Questions were raised about which sectors could be most affected by climate change – but all speakers agreed there is no sector which won’t be impacted, as everything is based on energy.
Some businesses will find it easier to get to net zero quicker than others – particularly SMEs in the service industries. Speakers agreed that while it’s important to seek out support, you don’t have to be a scientist to recognise certain immediate changes which could have a big impact – such as seeking out more local suppliers, where possible.
For Sam Zindel, his business has benefitted from being able to show evidence of lowering emissions in successfully pitching for work – as a provider of services to a larger company, his business’ carbon emissions are also part of their footprint.
Andrew Griffith highlighted that attracting new recruits and employee engagement are also important factors, as there is a new generation of talent who are looking at work through the lens of how they can make a difference in the world.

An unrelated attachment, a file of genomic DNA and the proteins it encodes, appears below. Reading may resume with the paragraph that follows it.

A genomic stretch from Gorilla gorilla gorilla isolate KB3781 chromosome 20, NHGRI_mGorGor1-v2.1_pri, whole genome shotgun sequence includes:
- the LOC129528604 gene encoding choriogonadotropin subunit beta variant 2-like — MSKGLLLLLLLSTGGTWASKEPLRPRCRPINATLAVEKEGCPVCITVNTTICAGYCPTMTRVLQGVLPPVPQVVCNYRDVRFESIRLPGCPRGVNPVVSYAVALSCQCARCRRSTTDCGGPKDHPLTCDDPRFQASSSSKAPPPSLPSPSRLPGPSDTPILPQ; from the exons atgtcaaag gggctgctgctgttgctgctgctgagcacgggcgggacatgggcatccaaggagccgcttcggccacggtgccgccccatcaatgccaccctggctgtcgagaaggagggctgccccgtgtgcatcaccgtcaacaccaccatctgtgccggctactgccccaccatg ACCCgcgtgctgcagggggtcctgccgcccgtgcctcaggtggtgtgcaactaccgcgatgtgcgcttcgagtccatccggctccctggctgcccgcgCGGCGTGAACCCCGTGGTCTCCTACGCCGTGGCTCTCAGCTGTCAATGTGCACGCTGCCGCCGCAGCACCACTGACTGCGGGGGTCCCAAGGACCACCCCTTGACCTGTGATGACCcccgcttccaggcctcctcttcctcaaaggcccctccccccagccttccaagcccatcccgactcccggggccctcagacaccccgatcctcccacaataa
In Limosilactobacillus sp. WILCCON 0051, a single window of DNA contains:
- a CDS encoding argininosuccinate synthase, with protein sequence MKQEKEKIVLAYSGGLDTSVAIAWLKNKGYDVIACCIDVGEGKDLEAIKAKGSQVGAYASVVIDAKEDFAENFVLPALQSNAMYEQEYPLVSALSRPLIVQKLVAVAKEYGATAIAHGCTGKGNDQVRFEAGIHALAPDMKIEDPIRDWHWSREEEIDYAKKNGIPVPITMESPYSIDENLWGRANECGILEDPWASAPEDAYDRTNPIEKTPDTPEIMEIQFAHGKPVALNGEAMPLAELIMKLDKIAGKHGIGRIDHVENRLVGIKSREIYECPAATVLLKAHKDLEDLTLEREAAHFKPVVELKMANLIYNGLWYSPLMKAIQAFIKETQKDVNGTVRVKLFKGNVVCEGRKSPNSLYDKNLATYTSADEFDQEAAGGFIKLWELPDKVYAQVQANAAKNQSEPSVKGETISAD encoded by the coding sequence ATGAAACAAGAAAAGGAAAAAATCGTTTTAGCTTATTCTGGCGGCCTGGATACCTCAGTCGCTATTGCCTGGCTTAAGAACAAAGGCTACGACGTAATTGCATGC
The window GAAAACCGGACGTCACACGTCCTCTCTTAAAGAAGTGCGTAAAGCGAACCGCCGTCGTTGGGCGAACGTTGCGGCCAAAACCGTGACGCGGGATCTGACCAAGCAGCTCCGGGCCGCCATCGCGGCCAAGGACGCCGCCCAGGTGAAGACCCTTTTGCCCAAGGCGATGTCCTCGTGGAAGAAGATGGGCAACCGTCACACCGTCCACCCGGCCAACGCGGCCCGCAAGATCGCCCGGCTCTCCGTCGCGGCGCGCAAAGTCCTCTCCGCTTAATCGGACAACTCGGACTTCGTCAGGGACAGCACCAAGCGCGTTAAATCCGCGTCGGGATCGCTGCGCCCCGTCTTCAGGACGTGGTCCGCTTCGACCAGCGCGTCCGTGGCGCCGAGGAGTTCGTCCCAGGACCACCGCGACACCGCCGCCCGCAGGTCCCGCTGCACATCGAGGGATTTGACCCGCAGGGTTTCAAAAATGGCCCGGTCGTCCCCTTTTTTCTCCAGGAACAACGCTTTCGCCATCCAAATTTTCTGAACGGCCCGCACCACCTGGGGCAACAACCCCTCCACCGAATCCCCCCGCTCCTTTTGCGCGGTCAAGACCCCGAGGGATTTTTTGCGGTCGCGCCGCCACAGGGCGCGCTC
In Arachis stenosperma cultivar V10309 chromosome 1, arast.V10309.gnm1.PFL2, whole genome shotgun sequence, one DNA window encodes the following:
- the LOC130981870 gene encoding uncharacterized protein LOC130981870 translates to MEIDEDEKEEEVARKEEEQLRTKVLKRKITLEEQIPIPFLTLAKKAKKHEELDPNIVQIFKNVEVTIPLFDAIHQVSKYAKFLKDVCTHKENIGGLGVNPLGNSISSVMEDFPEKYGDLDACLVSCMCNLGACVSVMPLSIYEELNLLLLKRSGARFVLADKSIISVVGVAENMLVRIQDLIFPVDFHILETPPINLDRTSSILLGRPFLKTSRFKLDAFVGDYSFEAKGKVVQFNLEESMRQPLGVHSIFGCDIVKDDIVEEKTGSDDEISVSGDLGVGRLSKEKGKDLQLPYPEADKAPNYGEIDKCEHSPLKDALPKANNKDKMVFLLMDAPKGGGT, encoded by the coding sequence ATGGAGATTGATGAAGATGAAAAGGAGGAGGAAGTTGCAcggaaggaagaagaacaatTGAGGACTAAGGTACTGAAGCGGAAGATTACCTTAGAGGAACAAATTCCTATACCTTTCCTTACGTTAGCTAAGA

The conference ended with some simple steps from each speaker that businesses can take as an initial starting point to tackle emissions:
- Andrew Griffith MP: Turn off lights, computers and all electrical equipment at night, and look at how you can improve your supply chain.
- Zoe Osmond: Reach out for help and make use of the resources available – from the UK Business Climate Hub to Clean Growth UK.
- Steve Read: 40 per cent of waste in Sussex is food – plan ahead and make a shopping list!
- Sam Zindel: Engage your team with whatever you’re doing on net zero, and also think about finance. Look at the pension plan your company supports – where that is money going? It’s often a hidden emission businesses are unaware of.
This conference is just the start of the conversation. On Wednesday 08 December, there will be another facilitated session for businesses to give feedback to local authority leaders on barriers they face in reaching net zero, with the aim to to strengthen support networks, and further sessions are planned for the new year.